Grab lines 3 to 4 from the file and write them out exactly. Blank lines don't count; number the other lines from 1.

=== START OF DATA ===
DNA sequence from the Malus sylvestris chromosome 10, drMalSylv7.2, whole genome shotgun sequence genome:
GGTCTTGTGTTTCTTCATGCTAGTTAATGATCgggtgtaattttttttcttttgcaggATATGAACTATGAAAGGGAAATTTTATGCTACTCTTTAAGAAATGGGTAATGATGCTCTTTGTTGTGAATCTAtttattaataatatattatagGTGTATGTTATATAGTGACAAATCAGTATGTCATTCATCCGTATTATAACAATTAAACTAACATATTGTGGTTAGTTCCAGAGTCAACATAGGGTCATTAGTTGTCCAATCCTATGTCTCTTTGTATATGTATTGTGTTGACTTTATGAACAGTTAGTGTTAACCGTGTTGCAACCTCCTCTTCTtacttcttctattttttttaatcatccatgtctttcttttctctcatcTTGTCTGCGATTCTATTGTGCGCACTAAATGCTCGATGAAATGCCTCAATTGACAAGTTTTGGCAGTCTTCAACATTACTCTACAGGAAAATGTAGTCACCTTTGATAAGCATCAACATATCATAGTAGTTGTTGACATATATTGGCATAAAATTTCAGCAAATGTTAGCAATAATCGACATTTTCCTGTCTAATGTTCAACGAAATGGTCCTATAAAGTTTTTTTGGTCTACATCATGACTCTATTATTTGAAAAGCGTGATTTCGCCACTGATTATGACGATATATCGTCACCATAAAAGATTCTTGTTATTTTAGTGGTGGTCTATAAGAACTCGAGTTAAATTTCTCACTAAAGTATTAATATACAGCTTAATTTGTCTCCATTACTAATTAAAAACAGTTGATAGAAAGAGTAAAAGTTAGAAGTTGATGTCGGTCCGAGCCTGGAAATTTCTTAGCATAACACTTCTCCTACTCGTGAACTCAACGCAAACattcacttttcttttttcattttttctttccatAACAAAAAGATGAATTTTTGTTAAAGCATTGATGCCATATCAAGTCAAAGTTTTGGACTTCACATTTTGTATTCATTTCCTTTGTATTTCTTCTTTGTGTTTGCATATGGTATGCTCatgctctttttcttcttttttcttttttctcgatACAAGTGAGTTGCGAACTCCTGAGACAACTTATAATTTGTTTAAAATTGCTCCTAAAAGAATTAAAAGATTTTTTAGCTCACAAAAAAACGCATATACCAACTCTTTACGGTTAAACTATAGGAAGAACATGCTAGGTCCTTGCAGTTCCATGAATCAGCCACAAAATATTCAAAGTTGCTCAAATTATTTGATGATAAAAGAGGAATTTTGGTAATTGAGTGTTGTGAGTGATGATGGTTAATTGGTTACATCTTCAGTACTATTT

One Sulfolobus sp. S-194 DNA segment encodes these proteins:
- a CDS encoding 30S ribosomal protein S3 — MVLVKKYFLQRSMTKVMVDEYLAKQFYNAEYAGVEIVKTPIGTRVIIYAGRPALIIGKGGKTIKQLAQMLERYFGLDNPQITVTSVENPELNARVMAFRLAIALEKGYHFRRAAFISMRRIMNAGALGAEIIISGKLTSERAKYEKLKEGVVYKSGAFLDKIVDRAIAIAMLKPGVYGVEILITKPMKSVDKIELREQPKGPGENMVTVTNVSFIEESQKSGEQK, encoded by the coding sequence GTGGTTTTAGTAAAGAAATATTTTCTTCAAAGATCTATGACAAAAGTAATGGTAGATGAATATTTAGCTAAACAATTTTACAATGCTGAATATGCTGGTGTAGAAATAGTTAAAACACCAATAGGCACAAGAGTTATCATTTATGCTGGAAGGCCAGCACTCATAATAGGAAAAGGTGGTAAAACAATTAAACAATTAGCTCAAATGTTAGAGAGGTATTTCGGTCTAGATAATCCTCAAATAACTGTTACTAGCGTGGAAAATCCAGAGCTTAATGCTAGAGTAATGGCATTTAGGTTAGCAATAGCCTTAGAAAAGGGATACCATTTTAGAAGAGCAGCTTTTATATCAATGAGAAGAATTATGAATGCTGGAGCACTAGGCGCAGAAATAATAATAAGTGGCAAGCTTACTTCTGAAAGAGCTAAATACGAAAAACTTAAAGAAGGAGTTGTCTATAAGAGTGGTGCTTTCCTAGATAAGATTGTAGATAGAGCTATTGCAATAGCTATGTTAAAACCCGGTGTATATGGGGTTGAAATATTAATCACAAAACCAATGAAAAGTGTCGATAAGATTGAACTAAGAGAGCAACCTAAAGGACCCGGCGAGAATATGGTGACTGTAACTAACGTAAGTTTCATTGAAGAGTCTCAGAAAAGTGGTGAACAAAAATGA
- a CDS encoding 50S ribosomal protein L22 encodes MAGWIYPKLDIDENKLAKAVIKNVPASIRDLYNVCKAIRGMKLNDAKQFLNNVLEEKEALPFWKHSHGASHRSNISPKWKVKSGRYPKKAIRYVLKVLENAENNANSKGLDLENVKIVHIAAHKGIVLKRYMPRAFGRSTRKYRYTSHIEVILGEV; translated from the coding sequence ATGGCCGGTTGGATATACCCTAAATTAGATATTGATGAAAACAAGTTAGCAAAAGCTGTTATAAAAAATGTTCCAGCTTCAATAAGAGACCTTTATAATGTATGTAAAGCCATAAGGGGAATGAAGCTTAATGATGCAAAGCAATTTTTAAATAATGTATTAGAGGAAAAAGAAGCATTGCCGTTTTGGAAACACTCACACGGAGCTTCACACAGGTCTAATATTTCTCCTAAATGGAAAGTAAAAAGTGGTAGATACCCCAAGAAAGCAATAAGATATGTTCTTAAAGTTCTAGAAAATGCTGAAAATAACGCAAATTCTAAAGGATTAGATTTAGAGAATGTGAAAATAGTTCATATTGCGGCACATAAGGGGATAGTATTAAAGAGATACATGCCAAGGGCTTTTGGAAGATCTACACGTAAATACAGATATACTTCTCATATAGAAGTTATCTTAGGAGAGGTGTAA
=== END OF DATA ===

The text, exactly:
One Sulfolobus sp. S-194 DNA segment encodes these proteins:
- a CDS encoding 30S ribosomal protein S3 — MVLVKKYFLQRSMTKVMVDEYLAKQFYNAEYAGVEIVKTPIGTRVIIYAGRPALIIGKGGKTIKQLAQMLERYFGLDNPQITVTSVENPELNARVMAFRLAIALEKGYHFRRAAFISMRRIMNAGALGAEIIISGKLTSERAKYEKLKEGVVYKSGAFLDKIVDRAIAIAMLKPGVYGVEILITKPMKSVDKIELREQPKGPGENMVTVTNVSFIEESQKSGEQK, encoded by the coding sequence GTGGTTTTAGTAAAGAAATATTTTCTTCAAAGATCTATGACAAAAGTAATGGTAGATGAATATTTAGCTAAACAATTTTACAATGCTGAATATGCTGGTGTAGAAATAGTTAAAACACCAATAGGCACAAGAGTTATCATTTATGCTGGAAGGCCAGCACTCATAATAGGAAAAGGTGGTAAAACAATTAAACAATTAGCTCAAATGTTAGAGAGGTATTTCGGTCTAGATAATCCTCAAATAACTGTTACTAGCGTGGAAAATCCAGAGCTTAATGCTAGAGTAATGGCATTTAGGTTAGCAATAGCCTTAGAAAAGGGATACCATTTTAGAAGAGCAGCTTTTATATCAATGAGAAGAATTATGAATGCTGGAGCACTAGGCGCAGAAATAATAATAAGTGGCAAGCTTACTTCTGAAAGAGCTAAATACGAAAAACTTAAAGAAGGAGTTGTCTATAAGAGTGGTGCTTTCCTAGATAAGATTGTAGATAGAGCTATTGCAATAGCTATGTTAAAACCCGGTGTATATGGGGTTGAAATATTAATCACAAAACCAATGAAAAGTGTCGATAAGATTGAACTAAGAGAGCAACCTAAAGGACCCGGCGAGAATATGGTGACTGTAACTAACGTAAGTTTCATTGAAGAGTCTCAGAAAAGTGGTGAACAAAAATGA